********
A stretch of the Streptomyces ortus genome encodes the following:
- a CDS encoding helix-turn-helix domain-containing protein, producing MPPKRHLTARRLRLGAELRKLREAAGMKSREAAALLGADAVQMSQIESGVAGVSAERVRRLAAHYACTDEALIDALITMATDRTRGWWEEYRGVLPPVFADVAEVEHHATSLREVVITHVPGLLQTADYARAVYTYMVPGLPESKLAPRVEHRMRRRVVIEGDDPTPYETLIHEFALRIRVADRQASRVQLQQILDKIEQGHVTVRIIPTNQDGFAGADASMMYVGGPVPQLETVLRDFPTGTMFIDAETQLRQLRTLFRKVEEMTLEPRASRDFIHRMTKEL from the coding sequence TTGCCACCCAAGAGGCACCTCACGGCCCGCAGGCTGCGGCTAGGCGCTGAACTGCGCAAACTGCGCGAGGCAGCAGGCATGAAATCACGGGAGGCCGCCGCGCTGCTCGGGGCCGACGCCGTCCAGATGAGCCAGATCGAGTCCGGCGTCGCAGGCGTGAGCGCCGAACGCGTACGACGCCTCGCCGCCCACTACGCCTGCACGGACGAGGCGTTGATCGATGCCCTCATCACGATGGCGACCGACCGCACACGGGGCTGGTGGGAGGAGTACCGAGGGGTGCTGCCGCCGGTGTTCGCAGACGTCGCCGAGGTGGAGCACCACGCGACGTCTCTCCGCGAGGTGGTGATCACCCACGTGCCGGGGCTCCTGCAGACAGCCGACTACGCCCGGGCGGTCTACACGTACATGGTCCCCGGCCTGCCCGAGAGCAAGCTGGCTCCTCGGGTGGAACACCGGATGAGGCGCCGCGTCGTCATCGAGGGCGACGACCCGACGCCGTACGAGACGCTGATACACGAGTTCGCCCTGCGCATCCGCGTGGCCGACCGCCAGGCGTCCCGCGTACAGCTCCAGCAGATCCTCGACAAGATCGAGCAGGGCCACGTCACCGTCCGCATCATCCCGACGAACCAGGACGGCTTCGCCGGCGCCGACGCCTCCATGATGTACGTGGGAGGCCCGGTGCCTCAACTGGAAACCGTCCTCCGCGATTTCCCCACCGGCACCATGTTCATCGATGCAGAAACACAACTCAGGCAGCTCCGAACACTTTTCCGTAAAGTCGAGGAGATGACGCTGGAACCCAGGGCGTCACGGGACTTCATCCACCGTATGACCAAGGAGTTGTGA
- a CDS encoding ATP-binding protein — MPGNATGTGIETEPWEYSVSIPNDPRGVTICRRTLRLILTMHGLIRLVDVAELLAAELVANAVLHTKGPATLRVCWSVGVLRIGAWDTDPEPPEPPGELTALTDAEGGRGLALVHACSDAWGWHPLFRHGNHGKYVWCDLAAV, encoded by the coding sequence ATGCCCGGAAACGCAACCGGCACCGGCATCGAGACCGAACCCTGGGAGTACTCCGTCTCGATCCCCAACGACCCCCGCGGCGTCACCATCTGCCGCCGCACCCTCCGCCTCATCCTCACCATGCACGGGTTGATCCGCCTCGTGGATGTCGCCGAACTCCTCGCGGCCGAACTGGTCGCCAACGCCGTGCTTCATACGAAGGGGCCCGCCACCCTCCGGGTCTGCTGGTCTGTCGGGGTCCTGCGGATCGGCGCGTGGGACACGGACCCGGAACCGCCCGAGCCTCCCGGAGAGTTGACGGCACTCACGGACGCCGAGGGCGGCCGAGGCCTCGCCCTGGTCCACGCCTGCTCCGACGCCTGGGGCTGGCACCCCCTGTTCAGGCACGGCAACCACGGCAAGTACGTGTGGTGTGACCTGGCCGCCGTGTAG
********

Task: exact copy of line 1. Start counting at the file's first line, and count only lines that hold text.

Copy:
A stretch of the Streptomyces ortus genome encodes the following: